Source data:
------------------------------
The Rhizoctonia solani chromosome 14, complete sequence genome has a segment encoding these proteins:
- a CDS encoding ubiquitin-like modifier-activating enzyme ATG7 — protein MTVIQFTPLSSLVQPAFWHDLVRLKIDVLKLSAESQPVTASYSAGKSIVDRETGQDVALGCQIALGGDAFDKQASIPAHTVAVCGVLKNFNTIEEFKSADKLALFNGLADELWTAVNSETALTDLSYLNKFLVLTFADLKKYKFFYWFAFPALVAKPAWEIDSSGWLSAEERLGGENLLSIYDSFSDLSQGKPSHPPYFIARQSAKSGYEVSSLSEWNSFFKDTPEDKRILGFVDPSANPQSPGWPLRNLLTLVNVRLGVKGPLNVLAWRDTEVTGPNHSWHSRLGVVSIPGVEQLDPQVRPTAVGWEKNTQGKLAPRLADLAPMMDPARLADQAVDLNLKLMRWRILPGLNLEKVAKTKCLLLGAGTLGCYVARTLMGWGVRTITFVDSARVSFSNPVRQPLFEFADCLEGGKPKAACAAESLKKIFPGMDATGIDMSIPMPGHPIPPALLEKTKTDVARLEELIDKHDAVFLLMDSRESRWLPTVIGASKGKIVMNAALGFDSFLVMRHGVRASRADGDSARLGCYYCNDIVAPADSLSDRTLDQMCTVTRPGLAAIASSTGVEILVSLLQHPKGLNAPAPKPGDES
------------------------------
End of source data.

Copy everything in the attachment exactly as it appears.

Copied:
The Rhizoctonia solani chromosome 14, complete sequence genome has a segment encoding these proteins:
- a CDS encoding ubiquitin-like modifier-activating enzyme ATG7 — protein MTVIQFTPLSSLVQPAFWHDLVRLKIDVLKLSAESQPVTASYSAGKSIVDRETGQDVALGCQIALGGDAFDKQASIPAHTVAVCGVLKNFNTIEEFKSADKLALFNGLADELWTAVNSETALTDLSYLNKFLVLTFADLKKYKFFYWFAFPALVAKPAWEIDSSGWLSAEERLGGENLLSIYDSFSDLSQGKPSHPPYFIARQSAKSGYEVSSLSEWNSFFKDTPEDKRILGFVDPSANPQSPGWPLRNLLTLVNVRLGVKGPLNVLAWRDTEVTGPNHSWHSRLGVVSIPGVEQLDPQVRPTAVGWEKNTQGKLAPRLADLAPMMDPARLADQAVDLNLKLMRWRILPGLNLEKVAKTKCLLLGAGTLGCYVARTLMGWGVRTITFVDSARVSFSNPVRQPLFEFADCLEGGKPKAACAAESLKKIFPGMDATGIDMSIPMPGHPIPPALLEKTKTDVARLEELIDKHDAVFLLMDSRESRWLPTVIGASKGKIVMNAALGFDSFLVMRHGVRASRADGDSARLGCYYCNDIVAPADSLSDRTLDQMCTVTRPGLAAIASSTGVEILVSLLQHPKGLNAPAPKPGDES